4

I am trying to sarcastically say essentially you're throwing a dice with only one option.

I was researching and thought this kinda worked—alea incommutabilis iacitur—but I don't care for the use of 'unchangeable.'

Given my request is more hyperbole or sarcasm, I am not having much luck with online translations. Is anyone able to give (with respect to context) a translation of throwing a 'one sided' die or similar redundant idea?

alea fatis iacta est

0

3 Answers 3

3

What about something like:

Fata aleam iecerunt
The Fates have thrown the dice.

You could even make it passive, which is a more direct allusion to the original:

Alea a Fatis iacta est.
The dice are thrown by the Fates. / The game is played by fate.

Adding "the fates" makes it known that we aren't playing a game of chance, but our game of chance is actually something played by the Fates, who, of course, have pre-determined our lives.

There are many ways to express this (e.g. "the gods are playing with dice"), depending on how close you want to keep to the original wording.

1
  • 1
    Thank you for your answer and time I think I like this one the best I think it would have made the most sense at the time even if it's not exactly what I was looking for (which is understandable considering I'm coming from a modern sense of humor and sarcasm.)
    – B. Moore
    Oct 6, 2021 at 1:09
2

It doesn't follow your 'one-sided die' idea, but one possibility is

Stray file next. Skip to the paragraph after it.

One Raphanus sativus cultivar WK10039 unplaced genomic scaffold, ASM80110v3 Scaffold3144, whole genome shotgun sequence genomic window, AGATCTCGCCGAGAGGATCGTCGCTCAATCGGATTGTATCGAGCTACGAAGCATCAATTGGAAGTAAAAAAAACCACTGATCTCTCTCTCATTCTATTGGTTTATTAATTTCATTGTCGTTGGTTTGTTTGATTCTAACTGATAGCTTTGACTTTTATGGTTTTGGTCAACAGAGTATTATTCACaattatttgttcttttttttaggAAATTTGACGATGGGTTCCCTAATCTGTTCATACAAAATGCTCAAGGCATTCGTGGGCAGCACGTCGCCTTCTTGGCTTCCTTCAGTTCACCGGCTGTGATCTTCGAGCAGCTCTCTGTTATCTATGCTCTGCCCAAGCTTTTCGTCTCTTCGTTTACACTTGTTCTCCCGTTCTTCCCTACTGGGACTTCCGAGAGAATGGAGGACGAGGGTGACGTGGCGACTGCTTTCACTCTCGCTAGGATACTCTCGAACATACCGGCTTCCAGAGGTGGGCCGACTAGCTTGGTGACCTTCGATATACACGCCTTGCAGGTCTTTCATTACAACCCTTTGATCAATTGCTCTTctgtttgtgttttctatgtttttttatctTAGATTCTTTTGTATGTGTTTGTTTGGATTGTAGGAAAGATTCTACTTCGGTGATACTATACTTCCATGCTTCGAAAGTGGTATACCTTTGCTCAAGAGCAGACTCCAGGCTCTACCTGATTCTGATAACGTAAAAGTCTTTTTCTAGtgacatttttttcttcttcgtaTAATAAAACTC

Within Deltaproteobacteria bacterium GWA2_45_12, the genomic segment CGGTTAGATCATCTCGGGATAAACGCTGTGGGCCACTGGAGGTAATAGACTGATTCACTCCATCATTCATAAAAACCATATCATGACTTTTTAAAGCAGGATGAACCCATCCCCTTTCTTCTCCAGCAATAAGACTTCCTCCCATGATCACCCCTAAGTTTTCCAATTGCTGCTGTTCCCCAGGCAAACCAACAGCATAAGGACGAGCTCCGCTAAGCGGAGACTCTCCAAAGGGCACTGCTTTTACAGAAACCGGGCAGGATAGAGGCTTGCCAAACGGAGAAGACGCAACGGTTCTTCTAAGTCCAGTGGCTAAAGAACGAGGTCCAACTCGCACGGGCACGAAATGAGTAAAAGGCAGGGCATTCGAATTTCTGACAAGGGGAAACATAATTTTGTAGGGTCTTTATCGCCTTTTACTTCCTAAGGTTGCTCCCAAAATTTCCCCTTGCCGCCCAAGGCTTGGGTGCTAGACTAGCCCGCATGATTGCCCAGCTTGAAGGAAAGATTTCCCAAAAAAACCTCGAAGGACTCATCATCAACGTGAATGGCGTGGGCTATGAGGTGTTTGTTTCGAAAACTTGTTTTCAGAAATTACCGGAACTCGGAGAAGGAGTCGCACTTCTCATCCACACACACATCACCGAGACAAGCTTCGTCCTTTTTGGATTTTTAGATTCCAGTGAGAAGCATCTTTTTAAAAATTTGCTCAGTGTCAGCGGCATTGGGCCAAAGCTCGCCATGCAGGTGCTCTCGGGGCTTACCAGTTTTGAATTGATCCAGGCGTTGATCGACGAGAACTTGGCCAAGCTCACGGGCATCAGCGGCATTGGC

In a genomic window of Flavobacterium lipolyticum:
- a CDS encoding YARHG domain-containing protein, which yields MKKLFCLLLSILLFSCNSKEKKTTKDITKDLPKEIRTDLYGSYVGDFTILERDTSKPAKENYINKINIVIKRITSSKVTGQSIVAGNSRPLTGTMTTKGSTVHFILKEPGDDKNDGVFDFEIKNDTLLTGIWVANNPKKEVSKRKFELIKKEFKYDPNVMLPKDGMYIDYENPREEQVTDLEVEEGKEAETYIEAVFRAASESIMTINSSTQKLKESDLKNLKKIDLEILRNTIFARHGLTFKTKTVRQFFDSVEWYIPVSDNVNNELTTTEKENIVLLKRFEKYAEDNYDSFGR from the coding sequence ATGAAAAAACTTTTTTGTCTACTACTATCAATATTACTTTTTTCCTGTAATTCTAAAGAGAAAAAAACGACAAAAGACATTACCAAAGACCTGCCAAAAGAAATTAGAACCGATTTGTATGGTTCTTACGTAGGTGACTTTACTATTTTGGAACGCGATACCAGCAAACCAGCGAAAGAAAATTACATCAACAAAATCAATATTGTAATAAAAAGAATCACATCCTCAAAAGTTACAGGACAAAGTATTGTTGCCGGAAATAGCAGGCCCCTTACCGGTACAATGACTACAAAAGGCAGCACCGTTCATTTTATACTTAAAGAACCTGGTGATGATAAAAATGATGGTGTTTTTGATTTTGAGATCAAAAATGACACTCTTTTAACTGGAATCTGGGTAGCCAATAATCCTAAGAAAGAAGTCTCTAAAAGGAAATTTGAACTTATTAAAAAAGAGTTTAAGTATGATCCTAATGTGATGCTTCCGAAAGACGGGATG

alea abiecta est

for 'the die is [has been] cast away' (or discarded). It follows the phrasing of the original tightly but subverts the meaning. I think it would be reasonable to use it to describe a situation where choice has been abandoned (absent context there are, as ever, other ways you could interpret it – but this is equally true of the original).

1
  • Thank you for your time and response. This is great I am still hoping to get something that is more futile (like shooting at the moon to get rid of it levels of futile). I reached out on other forums and got this as an answer -Āleam ūnō ēventū iacis- but I'm not sure this really works. What is your take?
    – B. Moore
    Oct 5, 2021 at 15:55
2

Following the idea of a one-sided die and keeping close to the wording of alea iacta est will probably be difficult. Contrary to popular opinion, alea does not mean "die," but rather "game of dice" or "game of chance." Roman dice games were usually played with several dice, which were either six-sided tesserae (very similar to modern six-sided dice) or four-sided tali. It is all laid out in Lewis & Short's amazingly encyclopedic entry for alea.

(This is also why "the dice have been cast" is a perfectly appropriate translation for Caesar's famous locution, and "the die has been cast" should probably be considered a hypercorrection and an inferior translation.)

But anyway, I think one option would be to say:

Alea praedestinata iacta est.

... a pre-determined game. (Although that's not particularly sarcastic, I guess.)

Or you could go with the one-sided idea and use a word for die:

Tessera unum latus habens iacta est.

All in all, in a sarcastic tone you could for example say something like:

Alea sane iacta est -- tesseram quidem iecisti unum latus habentem!

(A one-sided die is not a geometrical impossibility, by the way; you can buy them, they are shaped like a Möbius strip. Throwing one as a game of chance is pointless, though.)

Your Answer

By clicking “Post Your Answer”, you agree to our terms of service, privacy policy and cookie policy

Not the answer you're looking for? Browse other questions tagged or ask your own question.